The other exciting thing that happened while were on vacation is that my wife was offered a teaching job and accepted. So she will be working as well this year which means the MFJ household will have two primary incomes for only the 2nd year in this journey which while ironically will cut into family time here in the short term may give us more options going forward to expedite the financial independence portion. I’d like to say I’d have enough guts to take some action as early as next summer as far as scaling back my working hours, but it’s a big leap of faith and I’ll likely need some encouragement if things line up the way I anticipate they might.

The hardest part as you get near that point of financial independence is having the courage to turn off the spigot of money that pours over you for simply going and sitting in an office for 40 hours a week / 12 months a year. Everything a FI aspiring person does leading up to that point is maximize earning potential, cut costs, and treating each dollar as something sacred and then all of a sudden this same person is supposed to essentially say no thanks you can keep that extra $50k or $100k a year I think I’m just going to spend more time doing stuff with my family.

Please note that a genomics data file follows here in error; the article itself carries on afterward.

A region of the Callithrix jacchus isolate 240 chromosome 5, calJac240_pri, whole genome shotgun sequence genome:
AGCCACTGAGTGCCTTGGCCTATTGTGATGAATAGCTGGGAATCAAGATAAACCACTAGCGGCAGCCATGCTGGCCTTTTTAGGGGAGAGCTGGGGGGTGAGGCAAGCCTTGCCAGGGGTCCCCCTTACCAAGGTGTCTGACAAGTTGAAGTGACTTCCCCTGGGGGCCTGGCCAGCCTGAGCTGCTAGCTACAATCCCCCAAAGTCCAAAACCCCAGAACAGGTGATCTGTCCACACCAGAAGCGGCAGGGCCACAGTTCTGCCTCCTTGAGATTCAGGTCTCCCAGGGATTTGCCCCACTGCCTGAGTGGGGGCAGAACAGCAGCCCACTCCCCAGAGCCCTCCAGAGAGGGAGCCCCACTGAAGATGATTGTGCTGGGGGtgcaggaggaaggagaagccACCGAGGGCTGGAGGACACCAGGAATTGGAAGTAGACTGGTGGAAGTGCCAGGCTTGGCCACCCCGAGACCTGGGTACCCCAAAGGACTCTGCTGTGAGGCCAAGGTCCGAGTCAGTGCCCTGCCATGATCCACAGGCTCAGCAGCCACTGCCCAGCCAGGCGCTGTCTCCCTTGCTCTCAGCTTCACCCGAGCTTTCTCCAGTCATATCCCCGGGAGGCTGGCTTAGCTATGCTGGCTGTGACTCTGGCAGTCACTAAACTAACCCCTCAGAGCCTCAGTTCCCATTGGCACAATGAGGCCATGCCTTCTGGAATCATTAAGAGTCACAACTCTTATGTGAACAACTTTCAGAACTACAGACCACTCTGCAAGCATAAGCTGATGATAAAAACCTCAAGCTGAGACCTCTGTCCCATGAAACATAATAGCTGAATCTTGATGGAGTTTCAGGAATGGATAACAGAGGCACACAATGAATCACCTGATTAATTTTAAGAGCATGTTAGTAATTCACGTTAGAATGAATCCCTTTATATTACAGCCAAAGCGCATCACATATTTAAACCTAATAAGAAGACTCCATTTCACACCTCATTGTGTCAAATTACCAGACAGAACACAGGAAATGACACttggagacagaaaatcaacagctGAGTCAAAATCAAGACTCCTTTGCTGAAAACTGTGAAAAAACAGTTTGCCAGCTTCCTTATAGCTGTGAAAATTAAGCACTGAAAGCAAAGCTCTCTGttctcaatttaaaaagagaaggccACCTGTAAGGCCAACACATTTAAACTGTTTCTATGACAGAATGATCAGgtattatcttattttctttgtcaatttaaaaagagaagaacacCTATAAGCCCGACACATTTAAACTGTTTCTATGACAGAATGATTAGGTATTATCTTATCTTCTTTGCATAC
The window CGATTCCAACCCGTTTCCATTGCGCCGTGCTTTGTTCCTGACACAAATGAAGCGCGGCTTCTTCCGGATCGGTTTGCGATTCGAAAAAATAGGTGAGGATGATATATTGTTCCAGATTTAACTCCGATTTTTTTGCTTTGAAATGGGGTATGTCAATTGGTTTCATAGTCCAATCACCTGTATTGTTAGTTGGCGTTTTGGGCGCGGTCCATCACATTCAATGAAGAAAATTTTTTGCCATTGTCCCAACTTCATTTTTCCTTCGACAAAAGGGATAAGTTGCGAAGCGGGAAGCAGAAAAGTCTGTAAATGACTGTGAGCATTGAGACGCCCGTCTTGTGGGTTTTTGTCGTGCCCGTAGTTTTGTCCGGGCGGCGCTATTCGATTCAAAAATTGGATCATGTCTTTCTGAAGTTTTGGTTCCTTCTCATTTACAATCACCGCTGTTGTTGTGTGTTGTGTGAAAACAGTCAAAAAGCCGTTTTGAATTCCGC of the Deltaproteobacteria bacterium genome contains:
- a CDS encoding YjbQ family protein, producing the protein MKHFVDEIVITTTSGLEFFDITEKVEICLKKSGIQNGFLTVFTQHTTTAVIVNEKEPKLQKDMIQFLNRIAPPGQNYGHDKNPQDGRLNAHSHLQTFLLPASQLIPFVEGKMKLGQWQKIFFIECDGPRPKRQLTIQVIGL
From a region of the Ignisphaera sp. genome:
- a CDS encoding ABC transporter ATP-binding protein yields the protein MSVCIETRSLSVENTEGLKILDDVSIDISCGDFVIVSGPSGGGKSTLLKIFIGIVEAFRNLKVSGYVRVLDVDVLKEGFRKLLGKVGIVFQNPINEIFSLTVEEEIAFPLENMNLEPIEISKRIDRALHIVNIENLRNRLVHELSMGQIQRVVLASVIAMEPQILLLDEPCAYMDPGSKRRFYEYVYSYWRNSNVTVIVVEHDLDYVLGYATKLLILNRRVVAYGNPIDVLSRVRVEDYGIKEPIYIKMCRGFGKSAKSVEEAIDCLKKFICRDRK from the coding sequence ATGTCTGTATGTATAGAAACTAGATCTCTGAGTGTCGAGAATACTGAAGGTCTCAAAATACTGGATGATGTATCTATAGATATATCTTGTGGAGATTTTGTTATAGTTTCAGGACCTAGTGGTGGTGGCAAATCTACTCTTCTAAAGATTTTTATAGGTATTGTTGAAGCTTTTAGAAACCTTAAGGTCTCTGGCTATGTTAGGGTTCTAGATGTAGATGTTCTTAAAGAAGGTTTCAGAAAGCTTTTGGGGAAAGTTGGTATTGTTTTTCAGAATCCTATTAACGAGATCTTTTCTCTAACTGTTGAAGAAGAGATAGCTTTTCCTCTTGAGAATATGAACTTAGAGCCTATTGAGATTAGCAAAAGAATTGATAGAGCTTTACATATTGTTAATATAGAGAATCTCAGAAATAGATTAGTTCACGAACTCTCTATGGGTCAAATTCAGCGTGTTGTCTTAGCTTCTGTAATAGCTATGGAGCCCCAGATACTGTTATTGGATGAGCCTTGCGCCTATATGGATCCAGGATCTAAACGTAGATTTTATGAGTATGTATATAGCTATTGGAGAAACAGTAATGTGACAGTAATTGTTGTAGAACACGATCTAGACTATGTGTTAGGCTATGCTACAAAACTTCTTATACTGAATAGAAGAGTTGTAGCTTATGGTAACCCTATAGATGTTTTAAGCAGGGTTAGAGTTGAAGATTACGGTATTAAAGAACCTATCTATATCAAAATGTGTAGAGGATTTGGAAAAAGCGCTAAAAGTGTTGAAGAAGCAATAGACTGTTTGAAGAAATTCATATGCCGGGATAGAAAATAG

It’s a tough mental hurdle to get over and often leads at least in my experience to people hanging onto that extra security and padding that nestegg longer than is necessary. In my case the most pressing issue is the age of my kids as they are growing up faster than I ever could have imagined and if I don’t take action soon it will be somewhat for nothing as having loads of freedom in my 40s & 50s won’t be anywhere near as productive as having free-time still in my 30s when I can use that time to spend with my kids. I also turned 38 this month so me speaking like I have a lot of time in my 30s is a prime example of how time flies.

I don’t think I’m quite to FI yet as our expenses have risen quite a bit with the new house and the growing age of our kids, but deep down I know I could probably easily cut my salary in half with my wife working and not needing to save for retirement anymore and still be just fine. So if I can cut my salary in half in theory I only need to work half the year which probably would be perfect right now, but unfortunately the logistics around working part-time don’t seem to be as easy in practice as they seem on paper – especially when dealing with an employer. We will see…

Taxable Account- $48,396.05 (+1.55%)
Private Stock $63,100 (+0.00%)
Traditional Rollover IRA – $24,336.07 (-3.22%)
My Roth IRA – $176,919.71 (+0.24%)
Wife Roth IRA – $115,563.54(+3.26%)
Traditional 401k – $363,337.24 (+0.53%)

Roth/Traditional % = 36.95% (tax free)

Total Retirement Nest Egg $791,652.61 (0.75%)
Retirement Salary (4%) $31,666

Monthly Contributions $1,405.44 (401k)
SP500 Performance +0.05%
My Monthly Investment Performance +0.57% (+0.55% vs SP500)
My Monthly Individual Stocks Performance +1.11% (+1.06% vs SP500)